Online sales of brands from Uniqlo to Zara plunge in China as Covid-19 lockdowns freeze spending

International consumer brands such as Uniqlo and Zara saw a dramatic drop in sales on Chinese e-commerce platforms as the country’s strict lockdowns dampened consumer spending in April, according to data compiled by third-party research firms .

The gross merchandise value (GMV), or revenue, of Japanese clothing brand Uniqlo on Alibaba Group Holding’s Tmall site fell 33% in April from a year ago, while Spanish clothing retailer Zara’s GMV sales plunged 56% in the same month, according to data provided by market research firm YipitData.

French beauty brand Lancome saw its Tmall sales drop 33% over the same period, while Samsung Electronics’ sales on the e-commerce platform fell 23%, according to YipitData.

Do you have questions about the biggest topics and trends around the world? Get the answers with SCMP Knowledge, our new curated content platform with explanations, FAQs, analysis and infographics presented by our award-winning team.

Alibaba, owner of the South China Morning Postdid not immediately respond to a request for comment.

The sharp drop in online sales of these consumer brands reflects the impact of China’s aggressive zero Covid-19 policy on consumer spending. Nationally, total retail sales – considered a barometer of consumer spending – fell 11.1% in April from a year ago.

China’s e-commerce sector has been hit hard by the shutdowns, with delivery disruptions and warehouses locked down, while demand for luxury goods and discretionary items has quickly disappeared as China’s affluent middle class has grown reluctant to spend.

Shanghai resident Lin Caiyi, a well-known economist in China’s investment banking industry, said on her Weibo account that her last monthly credit card bill was only 11.4 yuan ($1.71). ) because she was stuck at home and unable to shop online due to disrupted logistics.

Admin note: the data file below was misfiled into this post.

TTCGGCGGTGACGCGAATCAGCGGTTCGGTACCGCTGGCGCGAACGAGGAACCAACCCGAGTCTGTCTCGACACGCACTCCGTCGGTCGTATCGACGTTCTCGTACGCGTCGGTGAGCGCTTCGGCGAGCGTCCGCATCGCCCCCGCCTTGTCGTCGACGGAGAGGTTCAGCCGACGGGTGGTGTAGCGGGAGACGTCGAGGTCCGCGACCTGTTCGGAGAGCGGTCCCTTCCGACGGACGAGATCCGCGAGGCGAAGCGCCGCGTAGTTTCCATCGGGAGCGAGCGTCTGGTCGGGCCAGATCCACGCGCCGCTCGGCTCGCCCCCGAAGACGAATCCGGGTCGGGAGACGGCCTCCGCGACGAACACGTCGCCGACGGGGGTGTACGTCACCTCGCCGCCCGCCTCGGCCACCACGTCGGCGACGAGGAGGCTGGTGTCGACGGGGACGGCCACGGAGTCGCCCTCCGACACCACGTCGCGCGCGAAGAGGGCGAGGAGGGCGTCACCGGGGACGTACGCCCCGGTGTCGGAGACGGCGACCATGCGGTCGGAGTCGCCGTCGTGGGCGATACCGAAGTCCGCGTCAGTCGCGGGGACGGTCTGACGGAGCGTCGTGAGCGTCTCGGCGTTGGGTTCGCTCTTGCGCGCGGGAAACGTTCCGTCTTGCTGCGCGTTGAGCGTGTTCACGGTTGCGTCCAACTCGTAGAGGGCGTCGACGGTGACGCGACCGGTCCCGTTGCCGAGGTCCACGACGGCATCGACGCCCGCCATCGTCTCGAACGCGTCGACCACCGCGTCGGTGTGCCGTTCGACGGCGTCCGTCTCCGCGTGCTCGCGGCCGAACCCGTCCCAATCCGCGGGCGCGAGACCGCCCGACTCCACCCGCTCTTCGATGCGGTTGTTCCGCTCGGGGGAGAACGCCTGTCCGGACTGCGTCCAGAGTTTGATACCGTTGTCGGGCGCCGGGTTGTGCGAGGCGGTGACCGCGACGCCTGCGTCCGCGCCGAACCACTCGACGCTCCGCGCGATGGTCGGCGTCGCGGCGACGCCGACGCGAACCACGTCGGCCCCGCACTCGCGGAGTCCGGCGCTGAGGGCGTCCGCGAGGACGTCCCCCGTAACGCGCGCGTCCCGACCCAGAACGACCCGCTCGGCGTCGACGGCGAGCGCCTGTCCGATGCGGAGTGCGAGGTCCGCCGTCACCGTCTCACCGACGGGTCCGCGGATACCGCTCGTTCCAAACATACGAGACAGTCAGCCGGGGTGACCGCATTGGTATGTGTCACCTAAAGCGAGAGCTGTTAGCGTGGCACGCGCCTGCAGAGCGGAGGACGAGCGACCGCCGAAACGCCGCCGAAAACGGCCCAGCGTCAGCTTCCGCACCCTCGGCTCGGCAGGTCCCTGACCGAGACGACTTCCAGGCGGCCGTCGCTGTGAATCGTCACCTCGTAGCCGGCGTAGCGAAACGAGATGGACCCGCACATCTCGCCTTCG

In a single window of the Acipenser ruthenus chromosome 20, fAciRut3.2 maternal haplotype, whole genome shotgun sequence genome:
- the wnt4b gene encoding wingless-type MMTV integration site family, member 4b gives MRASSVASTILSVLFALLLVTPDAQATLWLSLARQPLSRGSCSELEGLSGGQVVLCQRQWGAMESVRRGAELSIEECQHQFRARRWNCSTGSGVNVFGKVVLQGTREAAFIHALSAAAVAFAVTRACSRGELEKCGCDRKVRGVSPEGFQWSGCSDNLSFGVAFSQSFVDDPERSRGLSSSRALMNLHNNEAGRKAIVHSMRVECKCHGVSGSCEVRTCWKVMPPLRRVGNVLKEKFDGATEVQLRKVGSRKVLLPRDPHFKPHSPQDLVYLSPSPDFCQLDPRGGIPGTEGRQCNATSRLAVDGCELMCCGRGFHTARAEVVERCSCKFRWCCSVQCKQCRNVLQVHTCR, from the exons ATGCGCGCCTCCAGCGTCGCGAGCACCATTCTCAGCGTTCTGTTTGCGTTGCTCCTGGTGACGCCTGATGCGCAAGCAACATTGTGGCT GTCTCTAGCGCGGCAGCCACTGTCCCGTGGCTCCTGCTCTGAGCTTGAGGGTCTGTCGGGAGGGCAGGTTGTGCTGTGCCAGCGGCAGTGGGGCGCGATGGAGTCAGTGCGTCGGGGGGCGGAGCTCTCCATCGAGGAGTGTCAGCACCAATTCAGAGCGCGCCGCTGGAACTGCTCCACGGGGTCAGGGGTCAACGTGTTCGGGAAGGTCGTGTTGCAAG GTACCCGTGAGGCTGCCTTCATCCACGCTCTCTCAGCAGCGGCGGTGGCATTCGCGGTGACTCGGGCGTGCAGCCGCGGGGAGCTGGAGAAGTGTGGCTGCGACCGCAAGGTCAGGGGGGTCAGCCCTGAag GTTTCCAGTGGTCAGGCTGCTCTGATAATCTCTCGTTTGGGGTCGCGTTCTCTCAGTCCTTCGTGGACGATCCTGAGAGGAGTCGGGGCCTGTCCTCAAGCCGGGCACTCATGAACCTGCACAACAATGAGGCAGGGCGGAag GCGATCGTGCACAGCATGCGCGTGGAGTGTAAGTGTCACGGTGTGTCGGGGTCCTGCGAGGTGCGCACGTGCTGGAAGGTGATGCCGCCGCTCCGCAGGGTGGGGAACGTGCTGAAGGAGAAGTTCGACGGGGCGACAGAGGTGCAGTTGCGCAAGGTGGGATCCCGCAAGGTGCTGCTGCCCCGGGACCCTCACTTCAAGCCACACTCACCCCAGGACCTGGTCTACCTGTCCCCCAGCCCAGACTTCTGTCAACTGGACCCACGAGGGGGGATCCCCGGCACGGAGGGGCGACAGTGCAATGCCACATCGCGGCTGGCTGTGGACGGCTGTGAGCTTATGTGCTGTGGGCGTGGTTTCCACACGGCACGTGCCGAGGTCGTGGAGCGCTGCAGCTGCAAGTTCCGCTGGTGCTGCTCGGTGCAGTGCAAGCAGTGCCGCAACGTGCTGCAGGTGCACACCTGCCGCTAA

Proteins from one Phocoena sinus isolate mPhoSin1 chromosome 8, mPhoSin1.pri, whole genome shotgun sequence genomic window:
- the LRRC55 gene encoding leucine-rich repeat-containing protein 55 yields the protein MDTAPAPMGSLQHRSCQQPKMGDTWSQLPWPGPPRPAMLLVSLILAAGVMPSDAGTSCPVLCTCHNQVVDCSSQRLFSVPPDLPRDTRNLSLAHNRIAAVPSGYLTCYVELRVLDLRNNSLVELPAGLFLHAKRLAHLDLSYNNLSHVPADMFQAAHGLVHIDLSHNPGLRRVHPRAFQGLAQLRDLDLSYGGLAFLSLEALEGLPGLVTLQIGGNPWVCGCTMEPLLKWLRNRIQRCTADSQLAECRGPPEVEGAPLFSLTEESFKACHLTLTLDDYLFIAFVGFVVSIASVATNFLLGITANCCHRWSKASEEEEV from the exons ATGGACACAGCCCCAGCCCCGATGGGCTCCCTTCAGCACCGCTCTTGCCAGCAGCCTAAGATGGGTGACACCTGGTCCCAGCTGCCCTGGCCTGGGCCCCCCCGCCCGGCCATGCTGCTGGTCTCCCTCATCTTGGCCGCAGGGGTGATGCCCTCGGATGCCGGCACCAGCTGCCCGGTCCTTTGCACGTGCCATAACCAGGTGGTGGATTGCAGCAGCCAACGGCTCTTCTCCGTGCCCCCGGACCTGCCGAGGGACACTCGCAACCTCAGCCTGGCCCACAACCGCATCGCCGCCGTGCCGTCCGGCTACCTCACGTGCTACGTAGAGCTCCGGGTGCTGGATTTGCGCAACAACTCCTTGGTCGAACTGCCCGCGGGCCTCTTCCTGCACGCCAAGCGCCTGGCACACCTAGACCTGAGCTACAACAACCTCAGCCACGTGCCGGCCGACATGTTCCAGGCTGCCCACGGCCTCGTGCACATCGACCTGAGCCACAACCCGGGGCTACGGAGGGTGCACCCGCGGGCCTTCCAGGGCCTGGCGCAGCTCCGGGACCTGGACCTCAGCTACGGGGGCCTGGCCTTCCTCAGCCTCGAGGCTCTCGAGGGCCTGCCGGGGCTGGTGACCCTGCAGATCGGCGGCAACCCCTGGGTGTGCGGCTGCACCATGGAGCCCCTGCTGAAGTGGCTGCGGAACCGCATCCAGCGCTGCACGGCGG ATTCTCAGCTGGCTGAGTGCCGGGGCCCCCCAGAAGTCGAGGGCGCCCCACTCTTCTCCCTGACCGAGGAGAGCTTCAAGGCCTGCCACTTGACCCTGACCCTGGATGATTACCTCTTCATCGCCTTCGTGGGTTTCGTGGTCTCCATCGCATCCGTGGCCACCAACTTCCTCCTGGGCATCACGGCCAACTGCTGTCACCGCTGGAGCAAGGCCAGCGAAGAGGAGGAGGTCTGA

A woman uses Taobao app in Beijing, January 27, 2022. Photo: SCMP/Simon Song alt=A woman uses Taobao app in Beijing, January 27, 2022. Photo: SCMP/Simon Song>

According to data posted on LinkedIn by Josh Gartner, managing director of Kungfu Data, another market research firm, Bulgari’s sales on Taobao and Tmall, both operated by Alibaba, fell more than 90% in April from compared to a year ago, while Hermes sales in the same period fell 53 percent.

Alibaba, the Hangzhou-based e-commerce giant, is due to release its latest quarterly results on Wednesday, with analysts forecasting record low revenue growth.

At Kuaishou, China’s second-largest short video app that has developed its own e-commerce business, general manager Cheng Yixiao said the country’s strict Covid-19 measures have hampered the growth of China’s e-commerce and advertising business. the company.

“It is estimated that more than half of the merchants in Kuaishou are within the pandemic control zone,” Cheng said in a phone call Tuesday. “Affected by control measures, users cannot order on demand and be delivered on time [and] purchase frequency decreased year over year. Merchant livestream activity is also impacted in these areas.”

Jacky Lai, managing director of Hong Kong-based wholesale market Peeba, said the situation “looks increasingly dire” for consumer brands in China and there could be long-term implications for China. if demand dried up due to the closures.

This article originally appeared in the South China Morning Post (SCMP), the most authoritative voice journal on China and Asia for over a century. For more SCMP stories, please explore the SCMP app or visit the SCMP Facebook and Twitter pages. Copyright © 2022 South China Morning Post Publishers Ltd. All rights reserved.

Copyright (c) 2022. South China Morning Post Publishers Ltd. All rights reserved.

Source link

David A. Albanese